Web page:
The following is just a small excerpt from the interview about Constantin Boyms Keepsake project:
You use the term “souvenir” in a couple of your projects. Why is the book not called “Souvenirs”? What’s the difference between a souvenir and a keepsake?
There is quite a substantial difference. The concept of “souvenir” for me always involved a sort of design and manufacturing component. At the beginning of our meeting today, we already talked about the difference between mementos and souvenirs for instance. A memento is something that exists in the world and a person picks it up, like a stone, a pebble on the beach, maybe a ticket stub from a favorite concert; things which happened to them and they keep that memento as a memory of the event. Now a souvenir is usually manufactured for that purpose. It is not stone – it is stone, made by somebody and offered for sale for the reasons very much for which mementos are, to embed memories and to lock them, so to speak, in the object. So my book includes more than just souvenirs. Many of the things that are in the book, have been picked up at random or were given to me at random. The manufacturing aspect, the fabrication wasn’t really an important issue. What was important however, was the issue that people keep these things. And you know, there are many related words which describe “keepsakes”. They all started from the beginning of the 21st century and on and on; there’s knickknacks, there are chachkas – this is a Jewish word which is often used here – there are gizmos, gadgets, all kinds of things, you know, which almost inherently have a negative connotation. “Keepsakes” to me was the word that is more neutral in this respect. I also like the historical aspect of the word. “Keepsakes” originally is a relatively recent word. It comes from the 18th century and in the late 18th century it really signified an album with some fragments of poems, little letters, sometimes some dry flowers or something that people kept from a person or from encounters with different persons. Always flat things, which like a book could be kept on the shelf. In the 19th century when the notion of tourism came about and people started to travel – for pleasure, for education – the contains of the keepsake – the album – were already three dimensional often and they could not fit in the confine of an album. They started to be out on the shelves, book cases, cabinets, credenzas and so on.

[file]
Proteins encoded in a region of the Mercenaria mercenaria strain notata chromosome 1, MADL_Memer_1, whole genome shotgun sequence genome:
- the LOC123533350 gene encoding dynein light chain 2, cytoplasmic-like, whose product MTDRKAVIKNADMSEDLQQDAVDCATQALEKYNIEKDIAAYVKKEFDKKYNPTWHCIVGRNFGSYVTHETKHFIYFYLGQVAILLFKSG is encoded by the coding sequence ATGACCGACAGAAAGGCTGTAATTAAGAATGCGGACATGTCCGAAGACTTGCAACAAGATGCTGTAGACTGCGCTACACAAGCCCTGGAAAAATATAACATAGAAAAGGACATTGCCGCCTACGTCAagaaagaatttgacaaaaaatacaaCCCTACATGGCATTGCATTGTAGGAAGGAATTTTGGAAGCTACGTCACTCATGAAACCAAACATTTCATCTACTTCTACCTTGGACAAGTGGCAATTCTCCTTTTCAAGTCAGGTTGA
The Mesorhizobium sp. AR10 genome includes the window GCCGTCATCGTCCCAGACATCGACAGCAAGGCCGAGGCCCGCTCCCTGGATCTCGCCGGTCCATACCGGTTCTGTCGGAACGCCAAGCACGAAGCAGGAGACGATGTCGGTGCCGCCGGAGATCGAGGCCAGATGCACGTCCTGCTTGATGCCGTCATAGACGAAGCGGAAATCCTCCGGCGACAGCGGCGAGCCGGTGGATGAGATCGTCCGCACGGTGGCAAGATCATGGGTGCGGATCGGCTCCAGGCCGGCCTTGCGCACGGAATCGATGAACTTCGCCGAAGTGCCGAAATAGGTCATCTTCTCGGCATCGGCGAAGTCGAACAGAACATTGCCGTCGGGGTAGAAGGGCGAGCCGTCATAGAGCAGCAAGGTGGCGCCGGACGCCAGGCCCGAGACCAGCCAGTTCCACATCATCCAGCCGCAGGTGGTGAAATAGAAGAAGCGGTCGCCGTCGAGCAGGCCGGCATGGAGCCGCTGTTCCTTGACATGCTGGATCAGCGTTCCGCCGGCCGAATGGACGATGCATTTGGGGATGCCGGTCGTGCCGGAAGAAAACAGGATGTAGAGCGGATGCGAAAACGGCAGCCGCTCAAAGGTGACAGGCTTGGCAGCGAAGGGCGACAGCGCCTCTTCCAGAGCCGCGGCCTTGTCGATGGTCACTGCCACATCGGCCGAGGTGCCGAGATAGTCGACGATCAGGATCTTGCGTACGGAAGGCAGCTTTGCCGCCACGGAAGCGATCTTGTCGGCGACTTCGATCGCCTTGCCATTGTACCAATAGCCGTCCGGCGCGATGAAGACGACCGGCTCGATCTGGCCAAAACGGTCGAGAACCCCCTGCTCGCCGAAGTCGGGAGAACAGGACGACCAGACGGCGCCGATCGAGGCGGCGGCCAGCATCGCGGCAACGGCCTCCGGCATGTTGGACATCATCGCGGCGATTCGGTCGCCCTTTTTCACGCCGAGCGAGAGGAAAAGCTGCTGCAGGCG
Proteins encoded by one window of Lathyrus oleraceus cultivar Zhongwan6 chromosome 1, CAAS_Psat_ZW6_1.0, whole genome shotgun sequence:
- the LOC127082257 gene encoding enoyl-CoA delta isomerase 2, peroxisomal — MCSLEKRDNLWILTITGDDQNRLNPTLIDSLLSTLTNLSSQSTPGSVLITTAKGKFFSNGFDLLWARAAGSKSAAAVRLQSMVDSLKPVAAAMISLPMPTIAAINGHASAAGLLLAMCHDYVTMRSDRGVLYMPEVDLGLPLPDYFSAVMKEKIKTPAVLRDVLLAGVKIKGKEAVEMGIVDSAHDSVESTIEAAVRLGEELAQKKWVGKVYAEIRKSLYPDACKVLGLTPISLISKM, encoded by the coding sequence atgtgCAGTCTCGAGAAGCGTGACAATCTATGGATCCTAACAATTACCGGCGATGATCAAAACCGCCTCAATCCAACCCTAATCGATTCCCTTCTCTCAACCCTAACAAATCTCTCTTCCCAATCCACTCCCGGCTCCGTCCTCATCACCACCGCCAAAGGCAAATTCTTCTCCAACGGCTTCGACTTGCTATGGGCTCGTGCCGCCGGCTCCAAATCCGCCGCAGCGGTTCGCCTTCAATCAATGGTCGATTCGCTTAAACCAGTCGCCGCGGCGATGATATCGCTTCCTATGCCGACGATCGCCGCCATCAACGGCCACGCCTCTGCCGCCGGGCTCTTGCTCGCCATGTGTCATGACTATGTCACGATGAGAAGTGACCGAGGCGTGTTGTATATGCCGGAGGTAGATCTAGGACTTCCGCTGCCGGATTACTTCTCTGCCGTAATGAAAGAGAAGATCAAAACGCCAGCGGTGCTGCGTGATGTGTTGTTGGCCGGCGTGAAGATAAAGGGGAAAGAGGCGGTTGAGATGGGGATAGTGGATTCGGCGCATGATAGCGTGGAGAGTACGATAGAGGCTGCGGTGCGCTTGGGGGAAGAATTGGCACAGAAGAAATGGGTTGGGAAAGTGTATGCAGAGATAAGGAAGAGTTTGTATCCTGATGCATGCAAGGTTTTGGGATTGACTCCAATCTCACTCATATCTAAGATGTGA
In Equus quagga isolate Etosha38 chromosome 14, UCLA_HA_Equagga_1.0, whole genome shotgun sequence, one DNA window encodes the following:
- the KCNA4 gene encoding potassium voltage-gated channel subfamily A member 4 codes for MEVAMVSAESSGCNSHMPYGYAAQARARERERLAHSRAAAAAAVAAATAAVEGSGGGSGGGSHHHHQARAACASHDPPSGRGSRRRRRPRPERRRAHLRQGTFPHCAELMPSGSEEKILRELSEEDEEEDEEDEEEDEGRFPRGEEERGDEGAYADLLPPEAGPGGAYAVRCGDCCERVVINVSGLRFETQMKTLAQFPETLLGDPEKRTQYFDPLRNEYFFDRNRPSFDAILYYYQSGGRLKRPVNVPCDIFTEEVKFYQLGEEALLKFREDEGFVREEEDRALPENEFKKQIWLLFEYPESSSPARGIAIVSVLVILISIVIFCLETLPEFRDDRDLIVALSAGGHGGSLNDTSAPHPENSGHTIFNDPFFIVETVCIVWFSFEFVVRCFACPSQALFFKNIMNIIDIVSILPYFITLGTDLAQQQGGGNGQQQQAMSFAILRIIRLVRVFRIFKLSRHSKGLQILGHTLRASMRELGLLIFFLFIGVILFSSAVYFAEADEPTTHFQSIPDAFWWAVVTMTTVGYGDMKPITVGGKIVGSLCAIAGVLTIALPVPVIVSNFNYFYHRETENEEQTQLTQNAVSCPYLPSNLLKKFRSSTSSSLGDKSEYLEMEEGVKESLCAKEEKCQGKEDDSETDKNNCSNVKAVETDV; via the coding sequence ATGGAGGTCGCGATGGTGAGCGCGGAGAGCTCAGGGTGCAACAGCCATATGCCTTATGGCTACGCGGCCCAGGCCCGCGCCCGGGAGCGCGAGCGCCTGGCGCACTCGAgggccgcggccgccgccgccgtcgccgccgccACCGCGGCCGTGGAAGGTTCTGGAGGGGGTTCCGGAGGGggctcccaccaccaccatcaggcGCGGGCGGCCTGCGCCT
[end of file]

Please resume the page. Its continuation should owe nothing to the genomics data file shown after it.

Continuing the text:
So the word keepsakes really started to signify everything that is kept for memory. I like the historical pedigree of this word, so it is not used perhaps all that often now and one of the goals is in fact to bring this word back into the kind of everyday vocabulary for these kinds of objects.
Interview with Constantin and Laurene Boym
15th of April 2015
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Today I had the pleasure to meet up with Constantin and Laurene Boym for an interview. As lots of their work is dealing with the topic of the archive and cultural memory (Learning from Mabkhara, Timeless Objects, History Chess, The Ultimate Art Furniture, Mona Lisa Clock, Real Plates, Salvation Ceramics) as well as the souvenir topic (Upstate NY Plates, Times Tower Souvenir, Souvenirs for the end of the century, Buildings of Disaster, Missing Monuments) it was only natural to talk to them. Furthermore, Constantin Boym will publish a new book on April 28 titled “Keepsakes. A Design Memoir.” which features a collection of some of his personal keepsakes, objects that have a story or narrative embedded, and therefore work like a memory jar, or a memoir, as the subtitle already reveals.